Highland Capital raises $400M for eighth fund

Highland Capital Partners closed its eighth fund with $400 million in capital commitments, matching its target.

Lexington, Mass.-based Highland began fund-raising in early spring with the intention of seeking half of the $800 million it raised in 2006 for fund VII, due to LP liquidity issues and the overall VC market malaise.

The firm said at the time that it began fund-raising, the plan was to raise less money initially and, if the environment improved, go back out for a larger fund sooner than it normally would. If times stay tough, then it’s sized appropriately for a normal investment cycle.

However, some of Highland’s investors still balked, which caused the firm to delay its first close, reduce its carried interest from 25% to 20% and make its “expense put” more LP-friendly.

Bob Higgins, general partner of Highland, says that institutional fund-raising all but closed by August.

“The fund size was really just math that takes three factors into account: The time it takes to raise the fund, the number of deals per year and the average dollar size per deal,” Higgins says. “We’re projecting a slightly lower number of deals per year, and will be more cautious on deals with high capital requirements.”

Highland may shy away from certain pharmaceutical or industry-heavy cleantech opportunities, and lean more toward lower-cost IT plays. When it does do a capital-intensive deal, the strategy would be to sign outside partnerships earlier than Highland has traditionally done. Case in point is Generation Health, which Highland helped to launch in November 2008. Just last week, Generation Health signed a contract with, and sold a minority stake to, CVS Caremark.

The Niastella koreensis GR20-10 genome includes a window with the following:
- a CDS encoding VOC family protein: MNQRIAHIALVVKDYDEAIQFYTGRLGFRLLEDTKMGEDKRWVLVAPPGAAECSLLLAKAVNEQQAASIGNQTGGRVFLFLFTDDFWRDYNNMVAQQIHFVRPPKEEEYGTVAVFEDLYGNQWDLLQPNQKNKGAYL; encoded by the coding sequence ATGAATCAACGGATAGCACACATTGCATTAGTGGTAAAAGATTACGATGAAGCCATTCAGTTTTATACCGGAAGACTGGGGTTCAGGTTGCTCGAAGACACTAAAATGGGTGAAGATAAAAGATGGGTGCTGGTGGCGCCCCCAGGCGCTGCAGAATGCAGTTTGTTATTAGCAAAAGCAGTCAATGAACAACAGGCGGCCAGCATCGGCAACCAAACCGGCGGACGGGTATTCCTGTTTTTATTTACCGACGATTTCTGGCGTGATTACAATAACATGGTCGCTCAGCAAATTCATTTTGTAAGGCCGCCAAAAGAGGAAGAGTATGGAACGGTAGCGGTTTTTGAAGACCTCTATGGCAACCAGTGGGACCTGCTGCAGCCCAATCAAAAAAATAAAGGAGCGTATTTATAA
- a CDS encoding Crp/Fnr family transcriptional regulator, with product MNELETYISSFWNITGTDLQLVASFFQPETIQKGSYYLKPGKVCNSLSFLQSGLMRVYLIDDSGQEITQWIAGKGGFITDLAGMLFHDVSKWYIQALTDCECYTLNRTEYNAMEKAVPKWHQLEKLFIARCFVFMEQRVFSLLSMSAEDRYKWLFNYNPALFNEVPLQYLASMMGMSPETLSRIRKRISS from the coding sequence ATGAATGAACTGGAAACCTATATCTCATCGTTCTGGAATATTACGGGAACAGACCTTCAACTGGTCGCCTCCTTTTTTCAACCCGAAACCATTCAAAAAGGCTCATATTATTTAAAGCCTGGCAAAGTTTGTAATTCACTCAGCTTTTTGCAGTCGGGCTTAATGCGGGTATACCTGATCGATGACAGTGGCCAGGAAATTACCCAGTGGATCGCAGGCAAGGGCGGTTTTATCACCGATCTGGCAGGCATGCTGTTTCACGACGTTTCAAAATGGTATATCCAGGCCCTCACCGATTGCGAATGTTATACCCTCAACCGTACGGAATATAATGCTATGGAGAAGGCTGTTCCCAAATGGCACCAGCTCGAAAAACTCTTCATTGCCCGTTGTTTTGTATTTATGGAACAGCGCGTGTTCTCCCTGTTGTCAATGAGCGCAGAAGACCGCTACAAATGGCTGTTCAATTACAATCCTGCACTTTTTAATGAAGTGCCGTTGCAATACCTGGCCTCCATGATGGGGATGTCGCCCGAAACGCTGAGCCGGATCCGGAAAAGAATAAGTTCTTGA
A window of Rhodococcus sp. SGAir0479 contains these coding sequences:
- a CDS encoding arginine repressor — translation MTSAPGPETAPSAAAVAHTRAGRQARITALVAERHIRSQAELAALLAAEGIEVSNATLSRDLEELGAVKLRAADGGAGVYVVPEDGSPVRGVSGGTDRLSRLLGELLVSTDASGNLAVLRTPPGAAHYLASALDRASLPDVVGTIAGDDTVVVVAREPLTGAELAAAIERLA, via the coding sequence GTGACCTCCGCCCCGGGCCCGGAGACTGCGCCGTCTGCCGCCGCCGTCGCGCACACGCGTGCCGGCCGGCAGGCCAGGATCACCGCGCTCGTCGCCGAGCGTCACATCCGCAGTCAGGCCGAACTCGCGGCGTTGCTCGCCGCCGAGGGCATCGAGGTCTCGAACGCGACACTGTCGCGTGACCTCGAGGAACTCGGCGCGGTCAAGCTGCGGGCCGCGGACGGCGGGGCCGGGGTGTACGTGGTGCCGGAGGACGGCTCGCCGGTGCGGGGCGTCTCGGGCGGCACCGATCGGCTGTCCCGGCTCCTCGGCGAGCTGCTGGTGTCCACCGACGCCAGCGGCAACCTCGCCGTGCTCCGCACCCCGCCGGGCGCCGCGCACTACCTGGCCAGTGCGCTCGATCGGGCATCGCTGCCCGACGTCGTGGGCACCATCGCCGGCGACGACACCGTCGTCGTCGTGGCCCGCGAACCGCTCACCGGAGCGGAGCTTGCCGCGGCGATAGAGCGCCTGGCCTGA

Higgins also says that the smaller fund size is not being married with a reduction in the size of Highland’s partnership. In fact, he says that the firm is slowly considering the addition of up to three new partners, he says.

The best-case scenario would be for one additional partner in each of Highland’s three offices—Boston, Menlo Park, Calif. and China—but Higgins admits that such an even split may be easier said than done.

Highland is expected to make a few more new investments out of fund VII, with the first fund VIII portfolio companies to be added in Q1 2010. —Dan Primack